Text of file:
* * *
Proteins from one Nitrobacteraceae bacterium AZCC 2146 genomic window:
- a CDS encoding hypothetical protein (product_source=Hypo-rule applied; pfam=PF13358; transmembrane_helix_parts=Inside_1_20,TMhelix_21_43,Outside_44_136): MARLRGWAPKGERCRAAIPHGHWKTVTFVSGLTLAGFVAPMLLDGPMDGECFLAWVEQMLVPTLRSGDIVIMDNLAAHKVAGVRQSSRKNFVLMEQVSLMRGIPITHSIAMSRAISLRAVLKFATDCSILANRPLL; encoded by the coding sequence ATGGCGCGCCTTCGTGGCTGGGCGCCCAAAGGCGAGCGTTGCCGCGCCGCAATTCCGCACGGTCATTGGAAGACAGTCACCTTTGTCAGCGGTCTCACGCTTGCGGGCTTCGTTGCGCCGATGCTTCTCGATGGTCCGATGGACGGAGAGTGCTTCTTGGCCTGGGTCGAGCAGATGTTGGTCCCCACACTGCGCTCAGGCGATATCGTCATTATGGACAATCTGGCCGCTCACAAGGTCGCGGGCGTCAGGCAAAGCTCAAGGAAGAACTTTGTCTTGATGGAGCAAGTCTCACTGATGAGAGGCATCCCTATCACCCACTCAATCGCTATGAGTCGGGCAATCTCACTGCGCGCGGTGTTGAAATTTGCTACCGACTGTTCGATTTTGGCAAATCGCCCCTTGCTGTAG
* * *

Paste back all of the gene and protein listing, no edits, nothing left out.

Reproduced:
Proteins from one Nitrobacteraceae bacterium AZCC 2146 genomic window:
- a CDS encoding hypothetical protein (product_source=Hypo-rule applied; pfam=PF13358; transmembrane_helix_parts=Inside_1_20,TMhelix_21_43,Outside_44_136): MARLRGWAPKGERCRAAIPHGHWKTVTFVSGLTLAGFVAPMLLDGPMDGECFLAWVEQMLVPTLRSGDIVIMDNLAAHKVAGVRQSSRKNFVLMEQVSLMRGIPITHSIAMSRAISLRAVLKFATDCSILANRPLL; encoded by the coding sequence ATGGCGCGCCTTCGTGGCTGGGCGCCCAAAGGCGAGCGTTGCCGCGCCGCAATTCCGCACGGTCATTGGAAGACAGTCACCTTTGTCAGCGGTCTCACGCTTGCGGGCTTCGTTGCGCCGATGCTTCTCGATGGTCCGATGGACGGAGAGTGCTTCTTGGCCTGGGTCGAGCAGATGTTGGTCCCCACACTGCGCTCAGGCGATATCGTCATTATGGACAATCTGGCCGCTCACAAGGTCGCGGGCGTCAGGCAAAGCTCAAGGAAGAACTTTGTCTTGATGGAGCAAGTCTCACTGATGAGAGGCATCCCTATCACCCACTCAATCGCTATGAGTCGGGCAATCTCACTGCGCGCGGTGTTGAAATTTGCTACCGACTGTTCGATTTTGGCAAATCGCCCCTTGCTGTAG